The Bells toll, red and white crosses appear on the screen, and I couldnÃ¢â‚¬â„¢t decide whether I was nervous or anxious for what I was about to see. My father sitting next to me offered me his coat saying that when seeing a war movie its better to be warm because it reminds you that you are here, and not in the movie. Then, the opening seen starts. It is winter, 1983, in Harlem, New York. A man with a distinct accent walks up to the counter of the post office asking to buy some stamps. The recognition on his face is not nearly as frightening as of the manÃ¢â‚¬â„¢s behind the counter. My heart stops as the man behind the counter reaches behind his back, reappears with a gun, and shoots the other man in the chest. Blood sprayed all over the white marble, and I had a feeling this wouldnÃ¢â‚¬â„¢t be the last of it. As the story progresses, we learn that the man behind the counterÃ¢â‚¬â„¢s name is Hector Negron, who fought in the 92nd Infantry Divisions. The most shocking discovery came when the detectives and the journalist found the head of a priceless statue. And so, as quickly as it came, we leave the 80Ã¢â‚¬â„¢s for a bloodier time era that will seem to dominate the screen for the next hour and a half.
I donÃ¢â‚¬â„¢t want this to be a big spoiler, so I will mention some deep thinking points the movie made. First and foremost, was the whole idea of good verses evil in this movie. We enter the movie seeing a group of black soldiers trudging through a field in the Tuscan country side. They are soon under attack by the Germans, and my stomach lurches as I see the number of American soldiers who are shot down by the rows. The taste of bile saturates my mouth as I see the stream run red, literally with blood. Yet, my heart lurches with joy as we see four soldiers survive the attack. Instead of turning back as many of us would have done, honor overtakes their fear as they willingly cross the stream towards the German enemies. Compassion is shown also by these soldiers when they find a young, sick boy, and take him to the nearest village where they end up fighting, and (all but one) dying for American freedom and democracy.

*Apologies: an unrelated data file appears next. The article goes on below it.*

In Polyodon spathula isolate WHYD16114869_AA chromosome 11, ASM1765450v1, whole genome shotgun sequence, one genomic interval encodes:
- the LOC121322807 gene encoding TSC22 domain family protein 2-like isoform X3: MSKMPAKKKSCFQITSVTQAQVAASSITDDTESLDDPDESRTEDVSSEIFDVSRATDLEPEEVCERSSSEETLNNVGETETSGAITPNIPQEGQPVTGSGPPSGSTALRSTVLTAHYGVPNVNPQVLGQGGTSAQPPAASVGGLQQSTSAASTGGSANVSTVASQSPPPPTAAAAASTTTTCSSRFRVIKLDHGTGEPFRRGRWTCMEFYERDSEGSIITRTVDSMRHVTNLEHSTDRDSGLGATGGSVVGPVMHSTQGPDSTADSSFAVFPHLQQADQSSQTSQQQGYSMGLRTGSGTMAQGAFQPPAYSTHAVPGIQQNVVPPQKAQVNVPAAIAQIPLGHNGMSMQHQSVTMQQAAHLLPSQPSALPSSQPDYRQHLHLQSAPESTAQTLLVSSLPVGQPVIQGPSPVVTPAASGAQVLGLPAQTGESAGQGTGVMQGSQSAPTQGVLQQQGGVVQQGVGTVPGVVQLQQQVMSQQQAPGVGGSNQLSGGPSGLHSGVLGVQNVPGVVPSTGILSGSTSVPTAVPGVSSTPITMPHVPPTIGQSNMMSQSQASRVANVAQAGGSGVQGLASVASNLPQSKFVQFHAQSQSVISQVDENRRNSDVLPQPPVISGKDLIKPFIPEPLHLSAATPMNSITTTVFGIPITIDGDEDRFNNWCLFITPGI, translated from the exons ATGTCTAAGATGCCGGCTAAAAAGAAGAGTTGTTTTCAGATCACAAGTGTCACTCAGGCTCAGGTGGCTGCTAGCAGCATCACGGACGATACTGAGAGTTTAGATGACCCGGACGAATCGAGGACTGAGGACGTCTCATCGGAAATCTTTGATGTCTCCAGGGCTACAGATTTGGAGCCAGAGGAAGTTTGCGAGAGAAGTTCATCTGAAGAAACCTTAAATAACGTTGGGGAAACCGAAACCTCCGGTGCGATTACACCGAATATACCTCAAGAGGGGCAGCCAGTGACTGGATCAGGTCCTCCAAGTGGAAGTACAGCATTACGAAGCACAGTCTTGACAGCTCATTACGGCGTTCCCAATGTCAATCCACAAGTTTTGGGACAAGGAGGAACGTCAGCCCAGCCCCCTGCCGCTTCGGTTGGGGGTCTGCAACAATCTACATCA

However, this seemingly heroic movie that seems destined for a happy ending, takes a drastic turn in a different direction. This is no Ã¢â‚¬Å“band of brothersÃ¢â‚¬Â where good overcomes evil. From the very first scene to the last, in the WWII era, we are clearly shown the horrors of racism, when the Germans attempt to use this against the Americans. Also, Spike Lee does an amazing job at looking at the idea of good verses bad during this war, and the role propaganda has played. Throughout the war, the government has used propaganda as a way to create the enemy as terrorists. We see this when the American soldiers tear down the German propaganda describing Americans as monsters. We come to believe that the enemyÃ¢â‚¬â„¢s only goals and satisfaction in this war is the killing of our soldiers. Thus, this false image is created that all of the enemy are the purest and most dreaded type of evil. This is why we find it justifiable when we shoot and kill one of their soldiers, because Ã¢â‚¬Å“if we hadnÃ¢â‚¬â„¢t, they would have done the same to us.Ã¢â‚¬Â And, if God forbid they ever shoot one of our soldiers, then they actually enjoyed doing it and are, as I already mentioned, the most extremist form of evil. However, what we fail to realize, is that they are fighting for the same reasons we are. They are ordered to fight; they wish to protect their families, homes, and honor; and if they do not we will destroy them. This is shown to us in the movie, when the German soldier risks, and ends up loosing, his life to help Angelo and his brother escape from the massacre of the people of St. Anna. The German soldier said that Angelo reminds him of his little brother. Through this we can see that the enemy is human just like us, and even though there is some evil acts (I can guarantee that when you see the slaughtering of children, mothers, and the elders of the village, you will feel as sick as I did.) we should not let this overshadow the fact that good can exists on both sides if we allow ourselves to acknowledge it. Another part in the movie, where it shows just how alike we are, is when everyone says the same prayer in their own language. This represents that we (the Germans, Americans, and Italians townspeople) are all united and alike in many ways, no matter how hard we try to fight it.